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Posted at: Dec 13, 2014, 12:11 AM; last updated: Dec 12, 2014, 9:56 PM (IST)

Words aren’t enough

Punjabi film director Baljit Singh Deo who is ready with his latest offering, Hero—Naam Yaad Rakhi, believes in action rather than words
Words aren’t enough
Team behind the film

Jasmine Singh

It takes more than a regular dose of persuasion, slightly organised point of view for this Vancouver-based Punjabi film director Baljeet Singh Deo to sit across the table to talk…talk about anything that he likes, photography, films or just silence, which is a perfect getaway spot for him.




Thrilling experience: Surveen Chawla and Jimmy Shergill in Hero—Naam Yaad Rakhi, Baljit Singh Deo
In Chandigarh with the producers of upcoming film Hero, starring Jimmy Shergill and Surveen Chawla, this is one Punjabi film director who would rather stay back home with his family than running around promoting his film or giving interviews.

He raises his hands the minute you ask him the reason for being the aloof director, “Let my film speak about me,” he pulls the hood over his head. “Ah! this is the right weather for me,” he smiles keeping the hood from slipping down.

Not many have known Baljeet Singh Deo, the director, but he is the person who made Mirza, said to be the most expensive Punjabi film (Rs 9 crore) in the history of Punjabi cinema!

“Really, is that what you think? Well, what I know is that the film was made with Rs 3 crore,” leaving the rest to our discretion.

The director, a passionate photographer, a class cinematographer, doesn’t pick Punjabi subjects easily. He is known to be a hard task master who will do whatever he has to. Written all over him is clear sign—No Interference.

“I am always open to suggestions, but I will stand by anything that goes with the subject,” he shares without sounding boisterous. “If I don’t believe in my work, who else will?”

After Mirza and Himmat Singh, which will be releasing next year, Baljeet’s big project is called Hero. “If I had a way, I wouldn’t call it a Punjabi film. It is so Bollywood, just like any other Hindi film.”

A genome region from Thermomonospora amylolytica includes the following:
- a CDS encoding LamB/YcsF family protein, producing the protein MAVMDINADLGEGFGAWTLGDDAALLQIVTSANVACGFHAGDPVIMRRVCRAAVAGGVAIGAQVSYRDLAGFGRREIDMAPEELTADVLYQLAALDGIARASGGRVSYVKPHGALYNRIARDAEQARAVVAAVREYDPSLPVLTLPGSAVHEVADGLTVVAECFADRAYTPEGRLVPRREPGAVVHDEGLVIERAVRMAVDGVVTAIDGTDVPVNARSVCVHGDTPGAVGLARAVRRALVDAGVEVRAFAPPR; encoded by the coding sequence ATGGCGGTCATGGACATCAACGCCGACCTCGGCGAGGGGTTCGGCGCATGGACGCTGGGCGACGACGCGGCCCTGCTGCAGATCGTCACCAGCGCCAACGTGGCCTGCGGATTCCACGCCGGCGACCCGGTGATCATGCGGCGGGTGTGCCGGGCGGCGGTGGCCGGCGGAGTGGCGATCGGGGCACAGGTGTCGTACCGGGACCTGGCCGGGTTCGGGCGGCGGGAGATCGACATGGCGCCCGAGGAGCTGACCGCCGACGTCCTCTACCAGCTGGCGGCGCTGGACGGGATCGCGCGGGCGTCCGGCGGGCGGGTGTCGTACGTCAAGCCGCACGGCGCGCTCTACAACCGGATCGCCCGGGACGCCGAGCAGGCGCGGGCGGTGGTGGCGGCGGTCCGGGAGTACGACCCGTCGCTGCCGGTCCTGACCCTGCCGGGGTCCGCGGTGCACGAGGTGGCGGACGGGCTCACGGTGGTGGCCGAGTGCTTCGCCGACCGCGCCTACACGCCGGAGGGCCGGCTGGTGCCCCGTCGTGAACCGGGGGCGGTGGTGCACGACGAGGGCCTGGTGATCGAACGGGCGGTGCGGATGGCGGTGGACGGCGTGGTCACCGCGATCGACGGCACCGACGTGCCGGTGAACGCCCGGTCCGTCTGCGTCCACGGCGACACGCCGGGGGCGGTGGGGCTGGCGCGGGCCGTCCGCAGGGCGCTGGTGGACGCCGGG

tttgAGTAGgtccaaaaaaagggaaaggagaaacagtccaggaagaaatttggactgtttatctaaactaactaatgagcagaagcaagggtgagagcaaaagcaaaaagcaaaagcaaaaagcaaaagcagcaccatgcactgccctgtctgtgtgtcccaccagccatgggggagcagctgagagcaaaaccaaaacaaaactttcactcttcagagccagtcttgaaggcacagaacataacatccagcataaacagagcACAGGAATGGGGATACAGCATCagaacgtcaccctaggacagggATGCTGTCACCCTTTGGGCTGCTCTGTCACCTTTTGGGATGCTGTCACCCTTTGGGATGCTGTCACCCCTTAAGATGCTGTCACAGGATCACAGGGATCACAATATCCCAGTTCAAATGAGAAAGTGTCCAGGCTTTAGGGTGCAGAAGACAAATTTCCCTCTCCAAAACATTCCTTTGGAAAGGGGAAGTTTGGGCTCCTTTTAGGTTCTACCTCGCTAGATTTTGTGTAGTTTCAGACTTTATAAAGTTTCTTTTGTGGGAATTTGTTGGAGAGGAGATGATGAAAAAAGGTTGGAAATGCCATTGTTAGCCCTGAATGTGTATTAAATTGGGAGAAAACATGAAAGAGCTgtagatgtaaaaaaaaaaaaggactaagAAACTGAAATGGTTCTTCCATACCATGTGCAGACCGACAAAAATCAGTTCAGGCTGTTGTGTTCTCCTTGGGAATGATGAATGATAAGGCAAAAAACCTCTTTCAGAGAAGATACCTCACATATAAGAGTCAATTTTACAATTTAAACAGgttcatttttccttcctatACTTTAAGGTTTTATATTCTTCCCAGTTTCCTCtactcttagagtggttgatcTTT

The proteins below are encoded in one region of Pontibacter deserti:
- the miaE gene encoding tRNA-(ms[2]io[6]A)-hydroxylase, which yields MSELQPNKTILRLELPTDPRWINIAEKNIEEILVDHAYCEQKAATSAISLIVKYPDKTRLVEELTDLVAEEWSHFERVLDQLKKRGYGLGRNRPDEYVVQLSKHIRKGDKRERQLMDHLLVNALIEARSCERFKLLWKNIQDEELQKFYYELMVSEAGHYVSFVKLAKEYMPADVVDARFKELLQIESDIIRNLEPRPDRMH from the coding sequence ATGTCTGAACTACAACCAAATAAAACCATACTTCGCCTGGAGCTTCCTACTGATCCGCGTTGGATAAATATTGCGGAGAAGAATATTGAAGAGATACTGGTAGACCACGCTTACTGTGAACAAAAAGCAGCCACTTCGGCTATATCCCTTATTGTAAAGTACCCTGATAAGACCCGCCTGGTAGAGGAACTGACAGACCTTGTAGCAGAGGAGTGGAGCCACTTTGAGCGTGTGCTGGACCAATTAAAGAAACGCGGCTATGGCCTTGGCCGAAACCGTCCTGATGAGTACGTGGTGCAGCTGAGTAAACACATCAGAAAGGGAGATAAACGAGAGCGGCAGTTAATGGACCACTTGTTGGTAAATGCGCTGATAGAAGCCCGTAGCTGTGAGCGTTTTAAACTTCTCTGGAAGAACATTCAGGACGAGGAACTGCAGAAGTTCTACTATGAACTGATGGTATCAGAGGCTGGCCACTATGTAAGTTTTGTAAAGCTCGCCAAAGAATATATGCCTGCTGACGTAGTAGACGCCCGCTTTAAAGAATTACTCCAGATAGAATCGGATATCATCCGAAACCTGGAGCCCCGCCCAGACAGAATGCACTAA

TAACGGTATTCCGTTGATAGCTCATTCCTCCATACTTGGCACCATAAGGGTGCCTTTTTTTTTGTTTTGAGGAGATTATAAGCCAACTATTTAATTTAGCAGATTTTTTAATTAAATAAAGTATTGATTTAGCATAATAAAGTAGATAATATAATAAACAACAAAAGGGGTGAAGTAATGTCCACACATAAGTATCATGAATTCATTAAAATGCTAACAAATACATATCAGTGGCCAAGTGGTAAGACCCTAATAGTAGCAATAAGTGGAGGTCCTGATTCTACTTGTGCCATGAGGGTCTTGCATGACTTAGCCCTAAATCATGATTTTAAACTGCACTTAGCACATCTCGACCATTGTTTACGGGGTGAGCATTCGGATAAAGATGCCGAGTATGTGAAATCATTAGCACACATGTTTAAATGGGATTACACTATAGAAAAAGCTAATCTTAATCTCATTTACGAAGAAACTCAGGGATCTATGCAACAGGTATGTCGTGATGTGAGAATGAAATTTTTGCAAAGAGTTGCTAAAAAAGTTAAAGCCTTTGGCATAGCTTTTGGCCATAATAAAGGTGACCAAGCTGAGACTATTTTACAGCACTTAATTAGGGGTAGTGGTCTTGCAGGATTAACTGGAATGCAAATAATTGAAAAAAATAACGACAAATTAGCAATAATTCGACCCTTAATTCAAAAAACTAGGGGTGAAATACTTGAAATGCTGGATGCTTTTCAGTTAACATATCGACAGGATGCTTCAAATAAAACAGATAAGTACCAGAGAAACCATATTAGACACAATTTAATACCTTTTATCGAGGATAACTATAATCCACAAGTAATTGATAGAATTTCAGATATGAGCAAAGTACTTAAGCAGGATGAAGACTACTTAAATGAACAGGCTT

The film has no comedy, something Baljeet clears at the earliest. “It has suspense that will keep the audience hooked till the end,” the director confidently puts across.

The poster of the film is already catching attention. The film releases next year. “Jimmy is a fine actor, look at his Hindi films, for whatever time he is on screen he leaves a strong mark, and he went with the story justifying every bit of it. It was a pleasure working with him and Surveen has acted well in Hate Story 2, also she is beautiful.”

Baljeet shows complete reluctance to go around from one place to the other with his film. At the same time, he doesn’t dismiss the importance of promotion of a film. “Indeed it is important for a film,” he leaves it without getting into the intricacies.

Born and brought-up in Vancouver, Baljeet has no idea how he got into Punjabi films in the first place. “It happened. I don’t know the chronological order of events that made it possible though. Punjabi film industry is dealing with a lot of issues, once they are sorted, we might get good cinema. How we operate has to be checked,” he says, helping himself to a spoonful of warm Manchow soup.

“People say I am in a wrong place, you know a vegetarian and a teetotaler. Not good right?” he asks going back to the serious business, of making the most of the moment. The noises do not perturb him, he doesn’t lift his head, till he cleans the bowl to the last drop.

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